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SOUND PATTERNS Three other elements of poetry are rhyme scheme, meter (ie.

regular rhythm) and word sounds (like alliteration). These are sometimes collectively called sound play because they take advantage of the performative, spoken nature of poetry. RHYME Rhyme is the repetition of similar sounds. In poetry, the most common kind of rhyme is the end rhyme, which occurs at the end of two or more lines. It is usually identified with lower case letters, and a new letter is used to identify each new end sound. Take a look at the rhyme scheme for the following poem : I saw a fairy in the wood, He was dressed all in green. He drew his sword while I just stood, And realized I'd been seen. The rhyme scheme of the poem is abab. . Internal rhyme occurs in the middle of a line, as in these lines from Coleridge, "In mist or cloud, on mast or shroud" or "Whiles all the night through fog-smoke white" ("The Ancient Mariner"). Remember that most modern poems do not have rhyme.

Stanza A stanza is to a poem what a paragraph is to a piece of prosaic writing - a fixed number of lines of verse forming a single unit of a poem. A poem is usually composed of multiple stanzas that are separated from each other an empty line in between. Usually, all stanzas are made up of equal number of lines in a single poem. However, there are many examples of poems where this approach has been majorly deviated from. A poem may have a combination stanzas that have varying number of lines. Based on the number of lines present in a stanza, they are assigned different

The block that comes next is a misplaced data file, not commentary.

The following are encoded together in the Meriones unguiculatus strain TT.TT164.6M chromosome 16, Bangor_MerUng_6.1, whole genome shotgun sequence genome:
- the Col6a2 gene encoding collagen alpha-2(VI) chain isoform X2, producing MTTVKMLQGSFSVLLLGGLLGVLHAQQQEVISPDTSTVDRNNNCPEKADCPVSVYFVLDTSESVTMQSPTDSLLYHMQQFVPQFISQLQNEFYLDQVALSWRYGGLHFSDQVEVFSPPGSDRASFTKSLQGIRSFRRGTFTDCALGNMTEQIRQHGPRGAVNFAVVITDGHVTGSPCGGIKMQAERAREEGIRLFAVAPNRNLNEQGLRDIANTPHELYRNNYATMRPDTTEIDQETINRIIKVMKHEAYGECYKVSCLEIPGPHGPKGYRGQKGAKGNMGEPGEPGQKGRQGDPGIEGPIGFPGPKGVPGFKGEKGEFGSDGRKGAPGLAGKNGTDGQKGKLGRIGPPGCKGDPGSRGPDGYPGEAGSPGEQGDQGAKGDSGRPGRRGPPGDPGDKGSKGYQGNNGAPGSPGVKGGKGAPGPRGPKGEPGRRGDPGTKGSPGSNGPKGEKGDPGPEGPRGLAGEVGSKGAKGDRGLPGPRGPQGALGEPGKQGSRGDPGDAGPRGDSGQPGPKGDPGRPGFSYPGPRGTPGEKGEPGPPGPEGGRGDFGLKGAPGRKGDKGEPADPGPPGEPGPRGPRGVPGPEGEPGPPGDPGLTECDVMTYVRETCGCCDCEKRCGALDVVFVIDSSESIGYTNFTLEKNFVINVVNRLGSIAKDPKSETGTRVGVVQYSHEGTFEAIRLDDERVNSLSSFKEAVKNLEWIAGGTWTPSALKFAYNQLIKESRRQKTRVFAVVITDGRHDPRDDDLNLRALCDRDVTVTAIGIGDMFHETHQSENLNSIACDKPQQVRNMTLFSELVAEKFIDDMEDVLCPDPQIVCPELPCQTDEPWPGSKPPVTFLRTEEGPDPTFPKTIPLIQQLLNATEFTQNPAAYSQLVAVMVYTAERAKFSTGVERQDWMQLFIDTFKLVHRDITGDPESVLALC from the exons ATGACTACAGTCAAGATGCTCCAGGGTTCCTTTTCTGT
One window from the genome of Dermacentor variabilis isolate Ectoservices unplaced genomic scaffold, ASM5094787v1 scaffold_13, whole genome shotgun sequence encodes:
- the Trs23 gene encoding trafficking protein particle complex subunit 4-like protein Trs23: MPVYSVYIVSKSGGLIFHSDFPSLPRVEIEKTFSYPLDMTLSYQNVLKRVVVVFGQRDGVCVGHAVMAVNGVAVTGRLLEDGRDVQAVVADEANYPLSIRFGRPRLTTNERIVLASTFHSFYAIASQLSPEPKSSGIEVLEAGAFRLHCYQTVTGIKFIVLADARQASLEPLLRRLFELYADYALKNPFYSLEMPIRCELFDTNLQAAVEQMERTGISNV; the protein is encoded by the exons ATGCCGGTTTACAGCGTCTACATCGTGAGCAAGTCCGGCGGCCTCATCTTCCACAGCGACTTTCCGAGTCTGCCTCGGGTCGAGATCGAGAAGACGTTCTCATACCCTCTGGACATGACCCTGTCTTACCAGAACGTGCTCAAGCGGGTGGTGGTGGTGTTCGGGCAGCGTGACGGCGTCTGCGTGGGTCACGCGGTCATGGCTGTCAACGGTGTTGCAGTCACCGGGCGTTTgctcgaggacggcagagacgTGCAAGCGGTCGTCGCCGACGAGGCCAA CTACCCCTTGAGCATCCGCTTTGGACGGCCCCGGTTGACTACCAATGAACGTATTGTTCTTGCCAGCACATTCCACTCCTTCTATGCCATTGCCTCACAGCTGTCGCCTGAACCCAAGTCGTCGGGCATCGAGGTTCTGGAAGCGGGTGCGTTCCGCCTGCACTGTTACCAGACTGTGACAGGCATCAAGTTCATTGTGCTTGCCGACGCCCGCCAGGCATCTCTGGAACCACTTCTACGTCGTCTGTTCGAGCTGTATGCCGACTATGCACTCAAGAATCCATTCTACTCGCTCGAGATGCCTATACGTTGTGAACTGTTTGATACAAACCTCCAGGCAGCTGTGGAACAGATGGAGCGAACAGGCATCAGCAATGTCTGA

names. They are: A couplet is a stanza that has only 2 lines. A tercet is composed of 3 lines. A quatrain consists of 4 lines. A cinquain has 5 lines. A sestet comprises 6 lines. A sonnet is an entire poem with exactly 14 lines. STANZAS: Stanzas are a series of lines grouped together and separated by an empty line from other stanzas. They are the equivalent of a paragraph in an essay. One way to identify a stanza is to count the number of lines. Thus:

couplet (2 lines) tercet (3 lines) quatrain (4 lines) cinquain (5 lines) sestet (6 lines) (sometimes it's called a sexain) septet (7 lines) octave (8 lines)

LINE -a single line of words in poem VERSE A verse is formally a single metrical line in a poetic composition. However, verse has come to represent any division or grouping of words in a poetic composition, with groupings traditionally having been referred to as stanzas. Moreover, verse has also been a traditional application in drama, which is therefore known asdramatic poetry, verse drama, or dramatic verse. The word "verse" is commonly, though incorrectly, used in lieu of "poetry" to distinguish it from prose. Where the common unit of verse is based on meter or rhyme, the common unit of prose is purely grammatical, such as a sentence or paragraph.[1] Prose poems and free verse, though poetry, are not verse, because they exhibit no regular patterns of rhythm.

Type Free verse Free verse is usually defined as having no fixed meter and no end rhyme. Although free verse may include end rhyme, it commonly does not. Whirl up, sea Whirl your pointed pines, Splash your great pines On our rocks, Hurl your green over us, Cover us with your pools of fir.

Meter: the systematic regularity in rhythm; this systematic rhythm (or sound pattern) is usually identified by examining the type of "foot" and the number of feet. 1. Poetic Foot: The traditional line of metered poetry contains a number of rhythmical units, which are called feet. The feet in a line are distinguished as a recurring pattern of two or three syllables("apple" has 2 syllables, "banana" has 3 syllables, etc.). The pattern, or foot, is designated according to the number of syllables contained, and the relationship in each foot between the strong and weak syllables.Thus: __ = a stressed (or strong, or LOUD) syllable U = an unstressed (or weak, or quiet) syllable In other words, any line of poetry with a systematic rhythm has a certain number of feet, and each foothas two or three syllables with a constant beat pattern . a. Iamb (Iambic) - weak syllable followed by strong syllable. [Note that the pattern is sometimes fairly hard to maintain, as in the third foot.]